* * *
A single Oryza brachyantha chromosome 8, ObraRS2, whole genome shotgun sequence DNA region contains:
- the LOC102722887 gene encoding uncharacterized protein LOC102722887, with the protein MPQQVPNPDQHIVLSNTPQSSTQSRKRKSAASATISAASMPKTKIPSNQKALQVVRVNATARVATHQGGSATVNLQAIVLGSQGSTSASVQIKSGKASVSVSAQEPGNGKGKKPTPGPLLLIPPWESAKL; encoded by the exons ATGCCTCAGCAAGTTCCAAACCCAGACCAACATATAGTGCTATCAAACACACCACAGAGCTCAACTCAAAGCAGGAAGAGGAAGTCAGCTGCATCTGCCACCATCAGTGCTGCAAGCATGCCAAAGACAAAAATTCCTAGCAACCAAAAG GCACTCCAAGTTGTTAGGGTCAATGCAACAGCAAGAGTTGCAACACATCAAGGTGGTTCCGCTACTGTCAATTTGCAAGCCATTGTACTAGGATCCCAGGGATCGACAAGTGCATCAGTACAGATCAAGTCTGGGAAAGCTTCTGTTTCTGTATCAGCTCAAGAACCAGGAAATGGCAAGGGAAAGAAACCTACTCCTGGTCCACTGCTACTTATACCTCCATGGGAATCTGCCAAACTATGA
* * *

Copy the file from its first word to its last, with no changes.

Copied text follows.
A single Oryza brachyantha chromosome 8, ObraRS2, whole genome shotgun sequence DNA region contains:
- the LOC102722887 gene encoding uncharacterized protein LOC102722887, with the protein MPQQVPNPDQHIVLSNTPQSSTQSRKRKSAASATISAASMPKTKIPSNQKALQVVRVNATARVATHQGGSATVNLQAIVLGSQGSTSASVQIKSGKASVSVSAQEPGNGKGKKPTPGPLLLIPPWESAKL; encoded by the exons ATGCCTCAGCAAGTTCCAAACCCAGACCAACATATAGTGCTATCAAACACACCACAGAGCTCAACTCAAAGCAGGAAGAGGAAGTCAGCTGCATCTGCCACCATCAGTGCTGCAAGCATGCCAAAGACAAAAATTCCTAGCAACCAAAAG GCACTCCAAGTTGTTAGGGTCAATGCAACAGCAAGAGTTGCAACACATCAAGGTGGTTCCGCTACTGTCAATTTGCAAGCCATTGTACTAGGATCCCAGGGATCGACAAGTGCATCAGTACAGATCAAGTCTGGGAAAGCTTCTGTTTCTGTATCAGCTCAAGAACCAGGAAATGGCAAGGGAAAGAAACCTACTCCTGGTCCACTGCTACTTATACCTCCATGGGAATCTGCCAAACTATGA